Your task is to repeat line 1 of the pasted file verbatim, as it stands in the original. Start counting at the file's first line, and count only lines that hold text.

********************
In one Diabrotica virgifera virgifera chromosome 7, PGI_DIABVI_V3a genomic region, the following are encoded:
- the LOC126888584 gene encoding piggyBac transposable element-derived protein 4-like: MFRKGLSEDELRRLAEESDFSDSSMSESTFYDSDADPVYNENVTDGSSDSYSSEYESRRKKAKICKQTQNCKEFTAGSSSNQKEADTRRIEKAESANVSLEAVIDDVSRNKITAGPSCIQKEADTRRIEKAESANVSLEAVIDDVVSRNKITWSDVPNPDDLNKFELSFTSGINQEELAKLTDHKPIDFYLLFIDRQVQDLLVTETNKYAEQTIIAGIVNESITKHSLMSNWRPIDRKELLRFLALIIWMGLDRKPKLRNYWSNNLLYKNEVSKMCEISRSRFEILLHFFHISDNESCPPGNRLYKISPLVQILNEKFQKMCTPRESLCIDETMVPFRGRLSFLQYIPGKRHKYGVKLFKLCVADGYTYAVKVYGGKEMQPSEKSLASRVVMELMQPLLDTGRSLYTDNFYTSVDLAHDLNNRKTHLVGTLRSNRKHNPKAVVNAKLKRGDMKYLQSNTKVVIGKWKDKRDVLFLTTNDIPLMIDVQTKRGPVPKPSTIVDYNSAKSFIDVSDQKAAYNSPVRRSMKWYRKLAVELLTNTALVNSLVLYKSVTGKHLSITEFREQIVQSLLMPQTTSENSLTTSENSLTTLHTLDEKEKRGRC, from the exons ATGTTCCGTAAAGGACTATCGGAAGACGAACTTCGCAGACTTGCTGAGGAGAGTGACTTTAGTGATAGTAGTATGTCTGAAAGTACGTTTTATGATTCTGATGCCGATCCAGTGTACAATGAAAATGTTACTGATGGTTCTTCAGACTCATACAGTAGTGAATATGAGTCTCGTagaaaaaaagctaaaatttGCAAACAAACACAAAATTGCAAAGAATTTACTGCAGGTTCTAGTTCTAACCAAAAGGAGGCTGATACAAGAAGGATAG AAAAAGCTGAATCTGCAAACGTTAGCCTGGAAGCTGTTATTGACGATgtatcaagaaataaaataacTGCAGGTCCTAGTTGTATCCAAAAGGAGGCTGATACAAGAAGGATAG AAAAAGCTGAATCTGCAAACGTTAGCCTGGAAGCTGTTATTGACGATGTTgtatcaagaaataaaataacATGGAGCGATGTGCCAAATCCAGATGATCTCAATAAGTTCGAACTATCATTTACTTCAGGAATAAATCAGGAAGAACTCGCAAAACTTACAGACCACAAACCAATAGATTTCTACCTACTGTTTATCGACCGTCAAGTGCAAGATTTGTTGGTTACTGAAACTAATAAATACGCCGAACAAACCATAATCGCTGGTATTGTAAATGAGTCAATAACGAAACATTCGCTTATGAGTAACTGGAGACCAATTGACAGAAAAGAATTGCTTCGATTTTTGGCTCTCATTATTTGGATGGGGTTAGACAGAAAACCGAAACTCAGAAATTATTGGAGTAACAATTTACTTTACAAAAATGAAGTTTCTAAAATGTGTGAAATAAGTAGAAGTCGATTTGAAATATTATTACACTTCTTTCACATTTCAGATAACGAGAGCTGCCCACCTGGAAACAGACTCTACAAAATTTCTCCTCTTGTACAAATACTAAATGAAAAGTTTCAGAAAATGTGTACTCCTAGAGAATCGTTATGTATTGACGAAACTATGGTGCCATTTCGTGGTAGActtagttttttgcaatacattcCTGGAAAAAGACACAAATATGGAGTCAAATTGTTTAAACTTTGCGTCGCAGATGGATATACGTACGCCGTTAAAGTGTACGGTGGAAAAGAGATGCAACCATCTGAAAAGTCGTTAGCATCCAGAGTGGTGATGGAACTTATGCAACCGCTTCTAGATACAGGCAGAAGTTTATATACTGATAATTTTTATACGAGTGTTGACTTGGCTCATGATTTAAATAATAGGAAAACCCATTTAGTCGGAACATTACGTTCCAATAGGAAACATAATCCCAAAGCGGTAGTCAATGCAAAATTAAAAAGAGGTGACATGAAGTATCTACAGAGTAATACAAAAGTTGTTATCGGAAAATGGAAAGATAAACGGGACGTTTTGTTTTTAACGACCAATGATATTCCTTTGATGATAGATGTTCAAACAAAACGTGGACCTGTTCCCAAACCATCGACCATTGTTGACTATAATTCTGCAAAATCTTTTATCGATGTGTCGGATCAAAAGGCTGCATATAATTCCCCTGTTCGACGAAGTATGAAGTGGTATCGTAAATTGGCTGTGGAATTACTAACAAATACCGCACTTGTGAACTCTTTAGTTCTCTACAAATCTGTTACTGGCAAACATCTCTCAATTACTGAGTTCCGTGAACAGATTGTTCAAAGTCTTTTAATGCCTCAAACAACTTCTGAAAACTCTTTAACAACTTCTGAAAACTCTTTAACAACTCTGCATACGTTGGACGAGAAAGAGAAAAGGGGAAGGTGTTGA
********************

In one Diabrotica virgifera virgifera chromosome 7, PGI_DIABVI_V3a genomic region, the following are encoded: